Gathering of the clans mobilises for a new battle of Sheriffmuir
CLAN chiefs have joined the fight to stop one of Scotland's most iconic historical battlefields being desecrated by electricity pylons.
The Ross, Urquhart, Agnew and MacNeill clans are calling for Sheriffmuir, near Stirling - site of the last battle of the 1715 Jacobite Rebellion - to be preserved for future generations.
The battle is regarded as one that changed Scottish history, by bringing to an end the rebellion, whose aim was to overthrow King George I and put the exiled James Francis Edward Stuart, the Old Pretender, on the throne.
The battlefield, which also includes mass graves, is under threat after Scottish and Southern Energy, (SSE) set out plans for a 320 million, 137-mile string of pylons over 200ft high from Beauly in Inverness-shire to Denny, Stirlingshire. A public inquiry is scheduled for February next year over plans for the land, which is in foreign ownership.
A number of clan chiefs have added their backing to keeping the site untouched.
David Ross, chief of Ross and Balnagowan, whose family fought on the Jacobite side, said: "I am very shocked that anyone would consider taking pylons across this incredible place.
"Sheriffmuir is in the top five iconic, most significant events in Scottish history, including Culloden and Bannockburn, and from that point of view we have to protect our heritage. If we destroy them, we effectively destroy any opportunity for them to be enjoyed for posterity."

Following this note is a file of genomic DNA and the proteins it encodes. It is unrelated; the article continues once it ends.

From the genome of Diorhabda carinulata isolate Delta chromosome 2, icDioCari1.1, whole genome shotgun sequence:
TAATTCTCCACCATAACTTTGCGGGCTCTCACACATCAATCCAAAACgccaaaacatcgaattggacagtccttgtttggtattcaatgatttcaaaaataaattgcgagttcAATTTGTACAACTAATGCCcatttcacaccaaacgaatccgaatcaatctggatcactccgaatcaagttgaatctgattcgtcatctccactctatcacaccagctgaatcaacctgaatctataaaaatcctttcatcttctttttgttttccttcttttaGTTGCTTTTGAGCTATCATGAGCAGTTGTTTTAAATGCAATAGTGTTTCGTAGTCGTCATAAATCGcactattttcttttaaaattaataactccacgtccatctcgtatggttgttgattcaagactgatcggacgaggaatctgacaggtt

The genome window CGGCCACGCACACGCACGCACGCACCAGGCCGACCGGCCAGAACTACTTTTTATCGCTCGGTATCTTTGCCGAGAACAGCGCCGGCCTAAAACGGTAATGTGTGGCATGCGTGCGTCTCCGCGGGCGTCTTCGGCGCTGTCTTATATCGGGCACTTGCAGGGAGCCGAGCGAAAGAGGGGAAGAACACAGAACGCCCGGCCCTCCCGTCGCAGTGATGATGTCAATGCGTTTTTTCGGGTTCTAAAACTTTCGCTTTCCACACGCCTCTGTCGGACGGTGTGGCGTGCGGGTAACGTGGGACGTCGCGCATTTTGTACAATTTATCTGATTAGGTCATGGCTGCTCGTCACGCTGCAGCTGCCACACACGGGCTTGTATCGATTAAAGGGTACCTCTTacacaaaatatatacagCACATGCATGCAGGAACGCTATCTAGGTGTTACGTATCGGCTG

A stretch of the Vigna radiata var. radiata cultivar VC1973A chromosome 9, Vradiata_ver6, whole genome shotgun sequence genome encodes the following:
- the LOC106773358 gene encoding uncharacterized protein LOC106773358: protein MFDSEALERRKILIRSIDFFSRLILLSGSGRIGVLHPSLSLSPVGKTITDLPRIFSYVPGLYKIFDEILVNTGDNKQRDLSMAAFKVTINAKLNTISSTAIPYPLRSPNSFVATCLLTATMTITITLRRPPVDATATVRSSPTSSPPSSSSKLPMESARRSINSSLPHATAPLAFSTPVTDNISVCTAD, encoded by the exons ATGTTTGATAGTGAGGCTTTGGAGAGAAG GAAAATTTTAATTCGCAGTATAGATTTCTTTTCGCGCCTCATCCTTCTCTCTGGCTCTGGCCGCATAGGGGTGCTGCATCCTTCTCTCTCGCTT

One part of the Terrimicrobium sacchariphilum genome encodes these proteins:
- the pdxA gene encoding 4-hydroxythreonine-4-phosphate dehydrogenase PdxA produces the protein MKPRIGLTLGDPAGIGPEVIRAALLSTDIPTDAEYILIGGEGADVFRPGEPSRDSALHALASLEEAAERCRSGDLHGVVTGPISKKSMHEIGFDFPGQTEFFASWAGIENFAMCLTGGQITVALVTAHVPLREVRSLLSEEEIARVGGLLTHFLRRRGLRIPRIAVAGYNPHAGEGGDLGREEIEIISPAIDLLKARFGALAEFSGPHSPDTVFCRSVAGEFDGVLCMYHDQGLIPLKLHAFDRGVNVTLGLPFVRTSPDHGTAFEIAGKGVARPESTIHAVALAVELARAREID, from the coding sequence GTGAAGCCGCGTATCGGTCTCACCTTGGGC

Kenneth Urquhart, the Urquhart clan chief, who is based in New Orleans, Louisiana, said: "There is absolutely no excuse or justification for violating the sanctity of the battlefield. I'm sure there are ways of putting this power line elsewhere. I'm not against development, but most of the world treats its sites with respect and care and market them to attract tourists."
Ian MacNeill of Barra said: "Battlefields throughout Britain are so badly neglected. If you look at the work which has been done on sites in the US and Canada, there is no comparison. We should be doing more to protect our battlefields."
Sir Crispin Agnew of Lochnaw, chief of Clan Agnew, whose family fought on the government side, said: "It would be preferable for a development not to go ahead on the battlefield."
The site is of particular importance to the MacRae clan, which is currently without a chief, as it was where the majority of their men were wiped out.
Fraser McRae, 61, from Montrose, Angus, who is campaigning against the pylons, said:
"The MacRaes were conspicuous by the number of men lost that day. More than 100 MacRae men were killed at Sheriffmuir and left 58 widows behind. That was a huge loss for a small clan and we were virtually wiped out.
"Many of the women had to marry their servants after that. With little fresh blood coming into our isolated homeland at Kintail in Perthshire, the clan went into decline.
"We believe the men who were killed should be left where they fell and that the graves should be left well alone.
"Battlefields are protected by law in England but not in Scotland. This would not be allowed to happen anywhere else.
"These giant pylons will have concrete foundations the size of Olympic swimming pools and will also need heavy duty roads to build them all across the battlefield and graves."
Stewart Maxwell, MSP, the SNP's culture spokesman, said:
"To build over this site is an act of cultural vandalism."
Historic Scotland said it did not have the authority to intervene as the Archaeological Act of 1979 did not apply.
An SSE spokeswoman said: "SSE will make a fully informed decision about the route of the proposed overhead transmission line and its potential impact on the landscape and archaeology related to this area of historical interest."
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